Keystone XL Victory Will Help Stop the Tar Sands

These days, it’s easier to kill pipelines than “conventional wisdom.”

In a news analysis published today, the New York Times concludes that while the tax bill provision on Keystone XL will likely kill the project, the victory will do little to stop future pipelines, stall tar sands development, or slow down global warming. After all, the world needs energy, the tar sands have it, and therefore, they’re going to be developed, atmosphere be damned.

It’s a compelling argument that’s been made over and over again during the fight against Keystone XL. Here’s why it’s wrong.

Time and again, public opposition has stopped things that made “economic” sense. That’s every mile of the Colorado isn’t dammed, why we haven’t cut down every last inch of Brazilian rainforest, or, to pull from another time period, why the British Empire finally abolished the slave trade even though it was great economics. As it turns out, there are other forces in the world than supply and demand. Just because morality is hard to quantify, doesn’t mean it can’t change history now and then.

As political opposition to the tar sands grows, it’s going to be nearly impossible for oil companies to build the pipelines they need to get tar sands oil out of landlocked Alberta. You thought the fight against the Keystone XL pipeline was contentious? Just check out the struggle over the Enbridge Northern Gateway, a pipeline that was slated to be built from the tar sands out to the coast of British Columbia. Thanks to the opposition from indigenous communities along the entire pipeline route and people up and down the coast, the Canadian government has been forced to stall the project for yet another year of environmental review.┬áThe delay, along with the news on Keystone, has fired up the anti-tar sands movement even more. When Goliath teeters, David puts another stone in the sling-shot.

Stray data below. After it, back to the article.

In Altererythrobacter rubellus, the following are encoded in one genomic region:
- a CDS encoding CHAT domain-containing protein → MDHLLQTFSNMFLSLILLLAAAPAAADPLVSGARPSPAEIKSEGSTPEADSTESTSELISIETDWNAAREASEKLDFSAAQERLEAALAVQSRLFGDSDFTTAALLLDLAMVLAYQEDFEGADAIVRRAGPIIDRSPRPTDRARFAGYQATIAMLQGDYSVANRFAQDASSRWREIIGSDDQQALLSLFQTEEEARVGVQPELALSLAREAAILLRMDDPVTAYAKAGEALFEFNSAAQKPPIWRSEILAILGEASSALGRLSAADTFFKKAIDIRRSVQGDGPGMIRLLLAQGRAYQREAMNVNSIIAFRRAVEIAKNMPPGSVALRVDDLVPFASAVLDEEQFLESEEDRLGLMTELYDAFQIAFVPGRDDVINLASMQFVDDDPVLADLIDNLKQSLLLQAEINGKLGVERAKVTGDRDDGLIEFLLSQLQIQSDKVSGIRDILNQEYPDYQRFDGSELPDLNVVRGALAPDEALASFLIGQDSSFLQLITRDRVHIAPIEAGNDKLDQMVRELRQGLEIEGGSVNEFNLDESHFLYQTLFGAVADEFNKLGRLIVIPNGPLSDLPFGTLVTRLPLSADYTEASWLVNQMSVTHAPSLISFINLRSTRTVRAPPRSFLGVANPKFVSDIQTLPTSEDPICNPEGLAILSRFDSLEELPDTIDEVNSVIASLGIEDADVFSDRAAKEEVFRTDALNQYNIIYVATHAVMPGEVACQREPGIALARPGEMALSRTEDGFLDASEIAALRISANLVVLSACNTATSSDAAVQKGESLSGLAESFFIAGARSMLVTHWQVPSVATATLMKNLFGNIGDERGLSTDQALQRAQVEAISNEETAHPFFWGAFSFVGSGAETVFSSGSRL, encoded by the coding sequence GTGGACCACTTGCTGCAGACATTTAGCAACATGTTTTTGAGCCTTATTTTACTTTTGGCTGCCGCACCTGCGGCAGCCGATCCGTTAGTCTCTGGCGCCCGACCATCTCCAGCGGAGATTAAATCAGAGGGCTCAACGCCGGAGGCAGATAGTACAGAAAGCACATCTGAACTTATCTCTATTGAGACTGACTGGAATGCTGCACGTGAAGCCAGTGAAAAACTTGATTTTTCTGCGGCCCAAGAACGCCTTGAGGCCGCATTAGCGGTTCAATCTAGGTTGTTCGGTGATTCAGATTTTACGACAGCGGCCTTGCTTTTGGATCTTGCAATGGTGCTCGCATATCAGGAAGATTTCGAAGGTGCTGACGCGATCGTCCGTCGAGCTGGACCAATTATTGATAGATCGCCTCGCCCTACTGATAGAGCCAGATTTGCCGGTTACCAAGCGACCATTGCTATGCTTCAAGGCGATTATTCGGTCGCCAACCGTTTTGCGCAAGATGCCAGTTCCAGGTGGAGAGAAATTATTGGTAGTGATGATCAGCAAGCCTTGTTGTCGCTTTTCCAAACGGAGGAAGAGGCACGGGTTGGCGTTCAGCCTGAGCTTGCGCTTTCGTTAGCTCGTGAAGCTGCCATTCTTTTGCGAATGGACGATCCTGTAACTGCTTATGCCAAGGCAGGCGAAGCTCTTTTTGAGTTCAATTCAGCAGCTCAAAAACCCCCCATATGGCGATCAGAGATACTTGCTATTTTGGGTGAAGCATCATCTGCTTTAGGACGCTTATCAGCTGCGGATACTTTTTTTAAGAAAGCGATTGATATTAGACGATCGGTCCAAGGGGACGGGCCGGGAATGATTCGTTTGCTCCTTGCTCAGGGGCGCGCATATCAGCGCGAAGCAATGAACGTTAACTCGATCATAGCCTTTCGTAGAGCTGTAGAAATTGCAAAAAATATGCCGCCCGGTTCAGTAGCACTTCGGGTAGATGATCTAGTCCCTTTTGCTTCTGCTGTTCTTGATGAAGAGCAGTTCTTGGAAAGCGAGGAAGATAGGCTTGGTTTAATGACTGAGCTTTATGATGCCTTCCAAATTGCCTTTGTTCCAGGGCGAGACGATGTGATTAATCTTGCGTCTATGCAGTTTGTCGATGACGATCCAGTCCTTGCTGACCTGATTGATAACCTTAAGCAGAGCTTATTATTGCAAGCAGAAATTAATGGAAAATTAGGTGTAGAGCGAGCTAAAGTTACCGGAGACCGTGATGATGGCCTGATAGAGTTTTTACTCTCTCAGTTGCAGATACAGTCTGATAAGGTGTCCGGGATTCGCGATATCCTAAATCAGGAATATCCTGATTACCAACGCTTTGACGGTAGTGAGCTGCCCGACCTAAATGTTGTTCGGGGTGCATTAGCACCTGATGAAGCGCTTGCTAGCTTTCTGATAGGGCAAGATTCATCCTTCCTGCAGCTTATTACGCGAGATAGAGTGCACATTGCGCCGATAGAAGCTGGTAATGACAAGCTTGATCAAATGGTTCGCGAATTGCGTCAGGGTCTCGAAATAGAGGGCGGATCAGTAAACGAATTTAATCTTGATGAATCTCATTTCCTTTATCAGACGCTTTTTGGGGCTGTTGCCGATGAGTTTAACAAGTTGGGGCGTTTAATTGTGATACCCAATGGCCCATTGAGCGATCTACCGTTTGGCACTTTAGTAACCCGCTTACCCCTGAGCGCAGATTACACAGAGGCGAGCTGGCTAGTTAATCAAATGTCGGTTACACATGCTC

The pipeline victories also create the momentum necessary to push for the larger, structural changes that can really shut down the tar sands, like ending fossil fuel subsidies, rolling out a clean energy economy, and putting a price on carbon. In the United States, the fight against Keystone XL made tar sands a (dirty) household name for the first time. Over 500,000 people signed petitions against the pipeline, tens of thousands of people to part in demonstrations, and over 1,000 people were arrested over the course of the campaign. At places like 350.org, we’re busy brainstorming with supporters across the country about how to quickly get into these larger fights.